Mylene Labrie can recite her business model in less than 10 seconds: “We lock people up in a room and give them 60 minutes to get out.”

Relax, it’s not as creepy as it sounds.

Labrie, 48, owns Exit Strategy, a Charlotte-based company that offers “escape the room” games for families, friends, couples and companies looking for team-building exercises.

The 6-month-old business, she said, taps into growing interest in the escape room genre – pioneered in Japan and just making its way to the U.S. in the last two years.

The concept: Players are locked in a room and have to use their wits and follow clues to find their way out.

Labrie’s twist: Customers pay $25 for an hour in one of two theme-designed rooms (a psychedelic 1970s room or more ominous “Cabin in the Woods” room) and solve a series of puzzles and answer trivia to make their exit.

After playing an escape room game on vacation, Labrie and her husband, Jelani Patterson, created their own when they couldn’t find any in Charlotte. Since then, the business has generated about $90,000 in sales, Labrie said, and drawn customers from 16 countries and several states.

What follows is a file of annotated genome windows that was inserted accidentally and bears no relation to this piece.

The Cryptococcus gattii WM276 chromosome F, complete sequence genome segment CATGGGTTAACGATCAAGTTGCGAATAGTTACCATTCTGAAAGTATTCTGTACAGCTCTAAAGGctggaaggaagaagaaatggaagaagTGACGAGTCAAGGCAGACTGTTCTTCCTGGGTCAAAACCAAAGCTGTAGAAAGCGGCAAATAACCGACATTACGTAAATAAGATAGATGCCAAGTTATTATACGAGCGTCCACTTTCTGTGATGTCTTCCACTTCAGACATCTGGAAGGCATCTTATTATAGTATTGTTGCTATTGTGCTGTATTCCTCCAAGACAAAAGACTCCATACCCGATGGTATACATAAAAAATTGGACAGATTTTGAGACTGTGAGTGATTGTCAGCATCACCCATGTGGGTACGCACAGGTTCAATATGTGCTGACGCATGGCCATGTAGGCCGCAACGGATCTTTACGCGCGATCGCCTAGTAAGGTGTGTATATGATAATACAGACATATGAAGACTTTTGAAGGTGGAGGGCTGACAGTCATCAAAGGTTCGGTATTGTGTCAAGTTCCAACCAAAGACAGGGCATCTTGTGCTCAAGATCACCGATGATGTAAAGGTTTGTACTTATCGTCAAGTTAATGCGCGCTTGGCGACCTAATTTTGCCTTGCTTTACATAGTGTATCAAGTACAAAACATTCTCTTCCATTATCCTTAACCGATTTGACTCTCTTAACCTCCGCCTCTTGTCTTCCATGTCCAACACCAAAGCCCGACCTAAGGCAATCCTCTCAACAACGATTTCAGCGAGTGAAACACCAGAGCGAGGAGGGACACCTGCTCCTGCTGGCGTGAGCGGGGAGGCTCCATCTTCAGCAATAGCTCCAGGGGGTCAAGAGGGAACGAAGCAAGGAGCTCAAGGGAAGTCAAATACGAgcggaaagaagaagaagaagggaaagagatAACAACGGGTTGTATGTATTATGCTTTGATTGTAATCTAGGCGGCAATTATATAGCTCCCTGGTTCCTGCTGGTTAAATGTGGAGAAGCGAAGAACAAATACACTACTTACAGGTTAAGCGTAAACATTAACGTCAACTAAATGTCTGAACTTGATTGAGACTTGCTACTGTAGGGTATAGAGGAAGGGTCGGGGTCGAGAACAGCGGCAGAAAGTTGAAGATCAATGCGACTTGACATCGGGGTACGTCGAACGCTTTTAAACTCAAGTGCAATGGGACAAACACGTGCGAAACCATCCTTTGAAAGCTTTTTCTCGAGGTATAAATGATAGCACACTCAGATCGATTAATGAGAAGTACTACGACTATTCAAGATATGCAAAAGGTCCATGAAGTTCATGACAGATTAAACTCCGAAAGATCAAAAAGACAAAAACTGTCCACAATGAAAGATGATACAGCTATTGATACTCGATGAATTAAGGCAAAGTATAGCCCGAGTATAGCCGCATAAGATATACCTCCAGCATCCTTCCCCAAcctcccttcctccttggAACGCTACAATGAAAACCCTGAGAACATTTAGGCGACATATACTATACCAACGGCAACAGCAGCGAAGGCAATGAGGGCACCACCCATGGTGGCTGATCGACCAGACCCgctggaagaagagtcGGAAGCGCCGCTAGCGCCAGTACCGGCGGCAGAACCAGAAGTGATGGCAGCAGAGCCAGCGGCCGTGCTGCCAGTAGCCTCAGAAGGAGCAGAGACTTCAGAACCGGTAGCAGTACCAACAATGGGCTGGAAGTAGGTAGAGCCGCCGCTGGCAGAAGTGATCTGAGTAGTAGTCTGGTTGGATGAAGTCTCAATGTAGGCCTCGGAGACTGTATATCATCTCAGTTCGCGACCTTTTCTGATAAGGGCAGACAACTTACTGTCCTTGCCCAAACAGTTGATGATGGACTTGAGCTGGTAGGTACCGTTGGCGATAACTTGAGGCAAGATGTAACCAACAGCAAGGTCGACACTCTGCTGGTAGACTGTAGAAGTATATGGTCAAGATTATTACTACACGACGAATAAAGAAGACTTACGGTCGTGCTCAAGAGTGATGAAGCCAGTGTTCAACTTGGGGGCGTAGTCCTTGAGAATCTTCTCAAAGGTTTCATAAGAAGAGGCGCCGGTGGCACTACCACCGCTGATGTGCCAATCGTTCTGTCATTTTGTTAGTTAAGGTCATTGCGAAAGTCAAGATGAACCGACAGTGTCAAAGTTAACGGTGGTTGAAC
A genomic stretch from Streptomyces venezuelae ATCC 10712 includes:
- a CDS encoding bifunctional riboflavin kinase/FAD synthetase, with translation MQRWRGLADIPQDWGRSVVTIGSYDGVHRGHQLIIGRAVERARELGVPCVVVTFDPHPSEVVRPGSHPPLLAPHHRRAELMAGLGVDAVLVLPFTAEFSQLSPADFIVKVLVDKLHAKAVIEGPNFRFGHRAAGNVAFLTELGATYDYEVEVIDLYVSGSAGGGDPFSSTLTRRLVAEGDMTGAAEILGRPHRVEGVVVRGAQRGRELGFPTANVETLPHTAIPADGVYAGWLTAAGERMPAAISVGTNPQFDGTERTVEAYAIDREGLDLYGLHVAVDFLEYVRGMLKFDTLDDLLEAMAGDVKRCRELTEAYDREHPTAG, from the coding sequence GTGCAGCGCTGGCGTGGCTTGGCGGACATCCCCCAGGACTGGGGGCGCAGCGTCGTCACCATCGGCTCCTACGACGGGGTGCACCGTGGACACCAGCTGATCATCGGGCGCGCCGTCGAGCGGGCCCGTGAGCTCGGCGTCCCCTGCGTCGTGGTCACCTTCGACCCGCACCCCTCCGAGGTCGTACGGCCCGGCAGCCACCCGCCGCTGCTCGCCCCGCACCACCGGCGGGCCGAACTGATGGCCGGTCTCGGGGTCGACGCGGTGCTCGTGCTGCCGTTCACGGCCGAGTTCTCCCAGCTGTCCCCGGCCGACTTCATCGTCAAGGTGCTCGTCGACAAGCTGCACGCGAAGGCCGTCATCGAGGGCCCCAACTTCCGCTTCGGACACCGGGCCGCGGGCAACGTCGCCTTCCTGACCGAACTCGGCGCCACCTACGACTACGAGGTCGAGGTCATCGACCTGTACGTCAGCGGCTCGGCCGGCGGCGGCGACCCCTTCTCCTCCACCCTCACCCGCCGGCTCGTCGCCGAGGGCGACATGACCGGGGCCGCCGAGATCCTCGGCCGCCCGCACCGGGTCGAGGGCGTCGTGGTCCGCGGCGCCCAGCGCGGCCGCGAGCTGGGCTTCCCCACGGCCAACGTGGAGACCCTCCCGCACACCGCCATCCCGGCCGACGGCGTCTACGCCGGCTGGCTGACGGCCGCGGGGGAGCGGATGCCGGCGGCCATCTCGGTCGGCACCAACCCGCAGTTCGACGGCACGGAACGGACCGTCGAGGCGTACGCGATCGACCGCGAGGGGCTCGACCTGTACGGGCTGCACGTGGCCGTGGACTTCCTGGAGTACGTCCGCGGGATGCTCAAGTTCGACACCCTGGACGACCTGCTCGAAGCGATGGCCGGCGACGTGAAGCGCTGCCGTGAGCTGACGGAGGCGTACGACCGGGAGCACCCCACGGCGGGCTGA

“Children like to play tricks on other kids; we get to do that for a living,” she said. “It’s a scavenger hunt for adults.”

Here’s how she’s marketing her unique concept:

Getting listed: Look up things to do in Charlotte on travel website TripAdvisor, and the first thing that pops up is Exit Strategy, ranked No. 1 of 79 activities travelers can enjoy on a trip to the Queen City.

It took Labrie about six weeks to get her business listed there for free. When Exit Strategy first started, she offered potential customers a Groupon, where she said the discounts were marketed incorrectly. She pivoted and tried TripAdvisor, which displays customer reviews of hotels, restaurants and other travel-related amenities.

“TripAdvisor was the game changer,” Labrie said. “For the first couple of months … 80 percent of the people we had visiting us were from out of town.”

Setting a price model: There are two ways to book Exit Strategy’s rooms. Customers can either go to the website and pay $25 a head, or a larger group pays a higher fee if they want to bring a crowd. Players who can’t find a way out of the room in an hour but want to keep trying pay a little more for an extra hour, she said.

Promising more rooms: This week, Exit Strategy will move from a 1,200-square-foot facility to a 5,500-square-foot building on Stuart Andrew Boulevard. The new digs, Labrie said, allows for the debut of a murder mystery room later this month. By March, she hopes to open a fourth room: “Lost in Space.”